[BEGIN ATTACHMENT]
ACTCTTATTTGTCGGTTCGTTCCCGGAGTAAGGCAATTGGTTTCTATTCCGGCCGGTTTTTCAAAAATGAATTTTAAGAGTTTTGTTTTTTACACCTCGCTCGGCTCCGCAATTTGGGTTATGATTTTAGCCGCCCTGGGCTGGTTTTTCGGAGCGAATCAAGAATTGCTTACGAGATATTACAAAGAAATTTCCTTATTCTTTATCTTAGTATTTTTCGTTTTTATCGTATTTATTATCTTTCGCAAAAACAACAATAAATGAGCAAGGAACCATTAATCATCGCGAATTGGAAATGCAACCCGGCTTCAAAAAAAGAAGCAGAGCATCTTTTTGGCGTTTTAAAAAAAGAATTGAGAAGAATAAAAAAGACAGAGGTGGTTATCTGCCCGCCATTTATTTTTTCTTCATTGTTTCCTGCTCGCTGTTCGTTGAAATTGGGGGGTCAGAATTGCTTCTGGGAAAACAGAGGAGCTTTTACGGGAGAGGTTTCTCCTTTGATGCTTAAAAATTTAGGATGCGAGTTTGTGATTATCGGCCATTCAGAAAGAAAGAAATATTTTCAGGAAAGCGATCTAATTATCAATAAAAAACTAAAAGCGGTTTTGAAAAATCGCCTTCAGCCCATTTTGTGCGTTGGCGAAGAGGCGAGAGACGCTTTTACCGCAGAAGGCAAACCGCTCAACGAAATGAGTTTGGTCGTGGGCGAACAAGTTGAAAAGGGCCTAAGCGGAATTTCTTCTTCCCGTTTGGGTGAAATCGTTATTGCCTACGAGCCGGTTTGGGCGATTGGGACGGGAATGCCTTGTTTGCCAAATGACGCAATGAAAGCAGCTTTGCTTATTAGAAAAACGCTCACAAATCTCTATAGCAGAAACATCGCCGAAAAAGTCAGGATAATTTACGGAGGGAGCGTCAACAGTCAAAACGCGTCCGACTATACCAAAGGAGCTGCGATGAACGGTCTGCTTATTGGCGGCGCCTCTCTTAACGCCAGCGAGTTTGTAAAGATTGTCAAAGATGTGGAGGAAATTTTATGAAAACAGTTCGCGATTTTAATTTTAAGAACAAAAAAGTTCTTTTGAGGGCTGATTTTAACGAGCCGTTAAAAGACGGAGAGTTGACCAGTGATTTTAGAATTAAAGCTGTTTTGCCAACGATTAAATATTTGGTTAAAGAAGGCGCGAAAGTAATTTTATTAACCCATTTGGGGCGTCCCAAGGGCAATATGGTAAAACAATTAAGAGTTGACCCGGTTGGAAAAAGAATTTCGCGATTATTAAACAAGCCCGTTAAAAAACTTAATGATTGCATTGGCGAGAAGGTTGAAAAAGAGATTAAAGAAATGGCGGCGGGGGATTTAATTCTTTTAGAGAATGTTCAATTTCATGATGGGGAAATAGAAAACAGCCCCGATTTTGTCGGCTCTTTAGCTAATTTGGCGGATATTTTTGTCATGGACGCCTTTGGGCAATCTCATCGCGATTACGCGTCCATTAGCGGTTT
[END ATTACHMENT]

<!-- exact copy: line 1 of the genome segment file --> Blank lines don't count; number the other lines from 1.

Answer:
ACTCTTATTTGTCGGTTCGTTCCCGGAGTAAGGCAATTGGTTTCTATTCCGGCCGGTTTTTCAAAAATGAATTTTAAGAGTTTTGTTTTTTACACCTCGCTCGGCTCCGCAATTTGGGTTATGATTTTAGCCGCCCTGGGCTGGTTTTTCGGAGCGAATCAAGAATTGCTTACGAGATATTACAAAGAAATTTCCTTATTCTTTATCTTAGTATTTTTCGTTTTTATCGTATTTATTATCTTTCGCAAAAACAACAATAAATGAGCAAGGAACCATTAATCATCGCGAATTGGAAATGCAACCCGGCTTCAAAAAAAGAAGCAGAGCATCTTTTTGGCGTTTTAAAAAAAGAATTGAGAAGAATAAAAAAGACAGAGGTGGTTATCTGCCCGCCATTTATTTTTTCTTCATTGTTTCCTGCTCGCTGTTCGTTGAAATTGGGGGGTCAGAATTGCTTCTGGGAAAACAGAGGAGCTTTTACGGGAGAGGTTTCTCCTTTGATGCTTAAAAATTTAGGATGCGAGTTTGTGATTATCGGCCATTCAGAAAGAAAGAAATATTTTCAGGAAAGCGATCTAATTATCAATAAAAAACTAAAAGCGGTTTTGAAAAATCGCCTTCAGCCCATTTTGTGCGTTGGCGAAGAGGCGAGAGACGCTTTTACCGCAGAAGGCAAACCGCTCAACGAAATGAGTTTGGTCGTGGGCGAACAAGTTGAAAAGGGCCTAAGCGGAATTTCTTCTTCCCGTTTGGGTGAAATCGTTATTGCCTACGAGCCGGTTTGGGCGATTGGGACGGGAATGCCTTGTTTGCCAAATGACGCAATGAAAGCAGCTTTGCTTATTAGAAAAACGCTCACAAATCTCTATAGCAGAAACATCGCCGAAAAAGTCAGGATAATTTACGGAGGGAGCGTCAACAGTCAAAACGCGTCCGACTATACCAAAGGAGCTGCGATGAACGGTCTGCTTATTGGCGGCGCCTCTCTTAACGCCAGCGAGTTTGTAAAGATTGTCAAAGATGTGGAGGAAATTTTATGAAAACAGTTCGCGATTTTAATTTTAAGAACAAAAAAGTTCTTTTGAGGGCTGATTTTAACGAGCCGTTAAAAGACGGAGAGTTGACCAGTGATTTTAGAATTAAAGCTGTTTTGCCAACGATTAAATATTTGGTTAAAGAAGGCGCGAAAGTAATTTTATTAACCCATTTGGGGCGTCCCAAGGGCAATATGGTAAAACAATTAAGAGTTGACCCGGTTGGAAAAAGAATTTCGCGATTATTAAACAAGCCCGTTAAAAAACTTAATGATTGCATTGGCGAGAAGGTTGAAAAAGAGATTAAAGAAATGGCGGCGGGGGATTTAATTCTTTTAGAGAATGTTCAATTTCATGATGGGGAAATAGAAAACAGCCCCGATTTTGTCGGCTCTTTAGCTAATTTGGCGGATATTTTTGTCATGGACGCCTTTGGGCAATCTCATCGCGATTACGCGTCCATTAGCGGTTT